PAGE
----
The price of diesel has hit a 14-month high following Britain's decision to leave the European Union.
The nationwide average for diesel rose 1.9p per litre to 113.1p in September, the highest it has been since August last year.
The figures, which were released by The AA, indicate that petrol has also increased, seeing a rise of 1.6p to an average of 111.8p. The gap between the two has grown to 1.3p per litre.
The average price on supermarket forecourts of both unleaded and diesel has also risen, reaching 109p per litre last month.
The price hike is being blamed in part on the fact that oil prices hit $50 a barrel ahead of a possible halt in production.
The Organisation of Petroleum Exporting Countries announced last week that it might cut output by about one million barrels a day to 32.5 million. The final decision is due to be made at a meeting next month.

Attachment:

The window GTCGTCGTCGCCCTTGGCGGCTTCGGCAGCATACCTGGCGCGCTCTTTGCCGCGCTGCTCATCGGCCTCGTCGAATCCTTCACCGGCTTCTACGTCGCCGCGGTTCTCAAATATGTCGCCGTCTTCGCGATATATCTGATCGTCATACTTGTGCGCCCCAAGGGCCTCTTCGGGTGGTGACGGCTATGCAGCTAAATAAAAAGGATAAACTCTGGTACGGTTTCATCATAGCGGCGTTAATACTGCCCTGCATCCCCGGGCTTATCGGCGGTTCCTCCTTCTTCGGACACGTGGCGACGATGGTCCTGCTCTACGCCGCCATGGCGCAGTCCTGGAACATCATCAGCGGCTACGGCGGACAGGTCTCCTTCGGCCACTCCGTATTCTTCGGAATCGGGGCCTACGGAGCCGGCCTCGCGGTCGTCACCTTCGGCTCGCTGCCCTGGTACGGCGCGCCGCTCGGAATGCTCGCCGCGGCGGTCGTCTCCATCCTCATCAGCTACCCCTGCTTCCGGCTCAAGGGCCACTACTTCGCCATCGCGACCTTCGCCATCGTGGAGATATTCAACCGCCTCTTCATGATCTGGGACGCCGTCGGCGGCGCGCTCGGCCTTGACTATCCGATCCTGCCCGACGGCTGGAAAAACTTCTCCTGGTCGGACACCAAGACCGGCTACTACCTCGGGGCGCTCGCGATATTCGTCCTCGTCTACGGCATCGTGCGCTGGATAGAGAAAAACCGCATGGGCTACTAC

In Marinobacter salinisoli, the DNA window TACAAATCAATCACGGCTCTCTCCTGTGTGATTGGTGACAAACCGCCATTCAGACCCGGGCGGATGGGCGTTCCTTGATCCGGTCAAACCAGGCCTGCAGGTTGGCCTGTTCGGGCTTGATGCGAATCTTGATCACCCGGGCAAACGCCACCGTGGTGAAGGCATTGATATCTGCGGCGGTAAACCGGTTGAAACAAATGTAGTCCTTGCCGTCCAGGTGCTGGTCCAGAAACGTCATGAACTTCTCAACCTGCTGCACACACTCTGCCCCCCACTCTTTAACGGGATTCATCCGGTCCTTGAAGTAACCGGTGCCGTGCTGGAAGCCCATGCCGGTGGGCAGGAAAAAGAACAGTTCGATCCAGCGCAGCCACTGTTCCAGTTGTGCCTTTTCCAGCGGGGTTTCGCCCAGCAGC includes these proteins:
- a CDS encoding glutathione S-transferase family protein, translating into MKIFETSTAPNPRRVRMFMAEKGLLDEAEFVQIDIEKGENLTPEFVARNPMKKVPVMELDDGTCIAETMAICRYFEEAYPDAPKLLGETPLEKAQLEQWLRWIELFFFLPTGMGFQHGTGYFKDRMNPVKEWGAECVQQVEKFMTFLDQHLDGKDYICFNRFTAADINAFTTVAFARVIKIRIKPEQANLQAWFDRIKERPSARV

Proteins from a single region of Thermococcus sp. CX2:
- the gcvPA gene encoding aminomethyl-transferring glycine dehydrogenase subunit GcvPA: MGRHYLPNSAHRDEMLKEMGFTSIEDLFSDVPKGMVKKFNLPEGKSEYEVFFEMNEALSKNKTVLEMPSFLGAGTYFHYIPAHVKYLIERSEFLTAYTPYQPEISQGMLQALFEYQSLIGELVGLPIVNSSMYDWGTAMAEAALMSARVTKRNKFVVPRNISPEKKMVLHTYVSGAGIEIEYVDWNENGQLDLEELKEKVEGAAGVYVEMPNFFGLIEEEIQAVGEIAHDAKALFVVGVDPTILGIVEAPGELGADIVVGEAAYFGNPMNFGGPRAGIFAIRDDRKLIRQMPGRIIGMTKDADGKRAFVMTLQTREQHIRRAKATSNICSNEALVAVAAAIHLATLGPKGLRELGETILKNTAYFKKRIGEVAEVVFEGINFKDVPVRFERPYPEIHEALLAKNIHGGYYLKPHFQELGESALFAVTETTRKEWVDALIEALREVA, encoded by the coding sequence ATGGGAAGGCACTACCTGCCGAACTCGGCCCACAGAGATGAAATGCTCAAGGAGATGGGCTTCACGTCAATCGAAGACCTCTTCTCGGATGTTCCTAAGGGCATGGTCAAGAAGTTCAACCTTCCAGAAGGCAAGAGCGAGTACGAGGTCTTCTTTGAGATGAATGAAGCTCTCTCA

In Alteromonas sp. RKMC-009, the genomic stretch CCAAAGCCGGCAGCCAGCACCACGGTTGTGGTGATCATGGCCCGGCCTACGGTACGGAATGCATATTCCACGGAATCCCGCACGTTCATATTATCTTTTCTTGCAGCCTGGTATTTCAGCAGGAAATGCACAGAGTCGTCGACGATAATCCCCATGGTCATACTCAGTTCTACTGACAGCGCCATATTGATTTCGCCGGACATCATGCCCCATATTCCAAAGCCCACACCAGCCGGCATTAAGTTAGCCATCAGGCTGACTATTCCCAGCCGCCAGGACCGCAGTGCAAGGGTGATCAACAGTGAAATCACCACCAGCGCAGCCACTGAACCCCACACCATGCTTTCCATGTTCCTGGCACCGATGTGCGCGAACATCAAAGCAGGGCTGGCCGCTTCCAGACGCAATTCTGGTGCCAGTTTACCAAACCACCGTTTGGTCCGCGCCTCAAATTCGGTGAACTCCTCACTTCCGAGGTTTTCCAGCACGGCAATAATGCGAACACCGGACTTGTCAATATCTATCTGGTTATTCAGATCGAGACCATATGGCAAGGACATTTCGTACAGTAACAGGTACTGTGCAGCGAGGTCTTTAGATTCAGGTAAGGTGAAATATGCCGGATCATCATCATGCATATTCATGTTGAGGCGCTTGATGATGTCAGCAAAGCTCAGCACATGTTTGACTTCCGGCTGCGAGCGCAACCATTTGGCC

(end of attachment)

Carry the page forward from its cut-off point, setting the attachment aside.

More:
But the other big factor was the Brexit vote. Because oil is traded in American dollars, the pound's weakness against the currency since the vote has seen British retailers hit extra hard by high barrel costs.
The AA believes that the weakening pound alone has increased fuel prices by 4.5p.
The south-east of England and East Anglia had the highest average pump prices, while Northern Ireland saw the lowest increases.